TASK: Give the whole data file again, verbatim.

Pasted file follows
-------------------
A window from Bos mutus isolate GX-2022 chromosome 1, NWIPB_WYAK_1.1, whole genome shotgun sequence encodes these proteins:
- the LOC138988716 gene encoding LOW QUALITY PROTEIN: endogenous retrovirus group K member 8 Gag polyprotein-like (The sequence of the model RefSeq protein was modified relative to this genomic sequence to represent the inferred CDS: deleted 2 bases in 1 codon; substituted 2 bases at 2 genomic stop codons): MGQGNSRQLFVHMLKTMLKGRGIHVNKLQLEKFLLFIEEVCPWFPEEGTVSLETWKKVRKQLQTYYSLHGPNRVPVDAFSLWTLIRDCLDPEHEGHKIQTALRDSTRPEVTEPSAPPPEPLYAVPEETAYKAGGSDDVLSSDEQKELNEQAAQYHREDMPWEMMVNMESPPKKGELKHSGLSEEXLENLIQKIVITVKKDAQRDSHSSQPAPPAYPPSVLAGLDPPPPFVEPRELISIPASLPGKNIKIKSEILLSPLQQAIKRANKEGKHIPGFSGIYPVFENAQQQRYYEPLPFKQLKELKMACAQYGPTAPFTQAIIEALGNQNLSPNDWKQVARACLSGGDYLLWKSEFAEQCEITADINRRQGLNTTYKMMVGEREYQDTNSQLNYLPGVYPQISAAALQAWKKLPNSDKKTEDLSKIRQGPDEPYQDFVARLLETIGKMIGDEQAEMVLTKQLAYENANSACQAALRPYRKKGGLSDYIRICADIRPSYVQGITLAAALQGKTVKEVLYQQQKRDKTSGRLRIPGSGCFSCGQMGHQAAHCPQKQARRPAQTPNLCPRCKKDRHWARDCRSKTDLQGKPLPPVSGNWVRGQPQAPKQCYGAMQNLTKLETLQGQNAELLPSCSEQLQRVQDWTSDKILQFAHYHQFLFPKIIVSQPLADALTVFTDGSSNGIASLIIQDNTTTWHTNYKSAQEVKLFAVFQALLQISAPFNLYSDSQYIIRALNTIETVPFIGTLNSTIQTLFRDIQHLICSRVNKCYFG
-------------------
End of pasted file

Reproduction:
A window from Bos mutus isolate GX-2022 chromosome 1, NWIPB_WYAK_1.1, whole genome shotgun sequence encodes these proteins:
- the LOC138988716 gene encoding LOW QUALITY PROTEIN: endogenous retrovirus group K member 8 Gag polyprotein-like (The sequence of the model RefSeq protein was modified relative to this genomic sequence to represent the inferred CDS: deleted 2 bases in 1 codon; substituted 2 bases at 2 genomic stop codons): MGQGNSRQLFVHMLKTMLKGRGIHVNKLQLEKFLLFIEEVCPWFPEEGTVSLETWKKVRKQLQTYYSLHGPNRVPVDAFSLWTLIRDCLDPEHEGHKIQTALRDSTRPEVTEPSAPPPEPLYAVPEETAYKAGGSDDVLSSDEQKELNEQAAQYHREDMPWEMMVNMESPPKKGELKHSGLSEEXLENLIQKIVITVKKDAQRDSHSSQPAPPAYPPSVLAGLDPPPPFVEPRELISIPASLPGKNIKIKSEILLSPLQQAIKRANKEGKHIPGFSGIYPVFENAQQQRYYEPLPFKQLKELKMACAQYGPTAPFTQAIIEALGNQNLSPNDWKQVARACLSGGDYLLWKSEFAEQCEITADINRRQGLNTTYKMMVGEREYQDTNSQLNYLPGVYPQISAAALQAWKKLPNSDKKTEDLSKIRQGPDEPYQDFVARLLETIGKMIGDEQAEMVLTKQLAYENANSACQAALRPYRKKGGLSDYIRICADIRPSYVQGITLAAALQGKTVKEVLYQQQKRDKTSGRLRIPGSGCFSCGQMGHQAAHCPQKQARRPAQTPNLCPRCKKDRHWARDCRSKTDLQGKPLPPVSGNWVRGQPQAPKQCYGAMQNLTKLETLQGQNAELLPSCSEQLQRVQDWTSDKILQFAHYHQFLFPKIIVSQPLADALTVFTDGSSNGIASLIIQDNTTTWHTNYKSAQEVKLFAVFQALLQISAPFNLYSDSQYIIRALNTIETVPFIGTLNSTIQTLFRDIQHLICSRVNKCYFG